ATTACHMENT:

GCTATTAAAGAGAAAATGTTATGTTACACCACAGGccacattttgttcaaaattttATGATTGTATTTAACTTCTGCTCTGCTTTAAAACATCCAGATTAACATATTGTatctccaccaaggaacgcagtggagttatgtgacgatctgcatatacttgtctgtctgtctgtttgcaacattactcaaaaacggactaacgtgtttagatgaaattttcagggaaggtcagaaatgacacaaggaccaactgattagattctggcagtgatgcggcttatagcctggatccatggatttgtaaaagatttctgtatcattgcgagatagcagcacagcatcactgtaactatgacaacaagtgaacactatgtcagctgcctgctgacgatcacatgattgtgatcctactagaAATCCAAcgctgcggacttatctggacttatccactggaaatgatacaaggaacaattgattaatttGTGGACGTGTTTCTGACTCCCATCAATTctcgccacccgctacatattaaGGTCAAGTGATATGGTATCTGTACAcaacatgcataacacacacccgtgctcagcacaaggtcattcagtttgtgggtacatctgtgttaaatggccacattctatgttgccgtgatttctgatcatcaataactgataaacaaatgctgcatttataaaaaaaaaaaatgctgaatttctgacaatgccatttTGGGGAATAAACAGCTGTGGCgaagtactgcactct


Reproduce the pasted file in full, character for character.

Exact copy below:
GCTATTAAAGAGAAAATGTTATGTTACACCACAGGccacattttgttcaaaattttATGATTGTATTTAACTTCTGCTCTGCTTTAAAACATCCAGATTAACATATTGTatctccaccaaggaacgcagtggagttatgtgacgatctgcatatacttgtctgtctgtctgtttgcaacattactcaaaaacggactaacgtgtttagatgaaattttcagggaaggtcagaaatgacacaaggaccaactgattagattctggcagtgatgcggcttatagcctggatccatggatttgtaaaagatttctgtatcattgcgagatagcagcacagcatcactgtaactatgacaacaagtgaacactatgtcagctgcctgctgacgatcacatgattgtgatcctactagaAATCCAAcgctgcggacttatctggacttatccactggaaatgatacaaggaacaattgattaatttGTGGACGTGTTTCTGACTCCCATCAATTctcgccacccgctacatattaaGGTCAAGTGATATGGTATCTGTACAcaacatgcataacacacacccgtgctcagcacaaggtcattcagtttgtgggtacatctgtgttaaatggccacattctatgttgccgtgatttctgatcatcaataactgataaacaaatgctgcatttataaaaaaaaaaaatgctgaatttctgacaatgccatttTGGGGAATAAACAGCTGTGGCgaagtactgcactct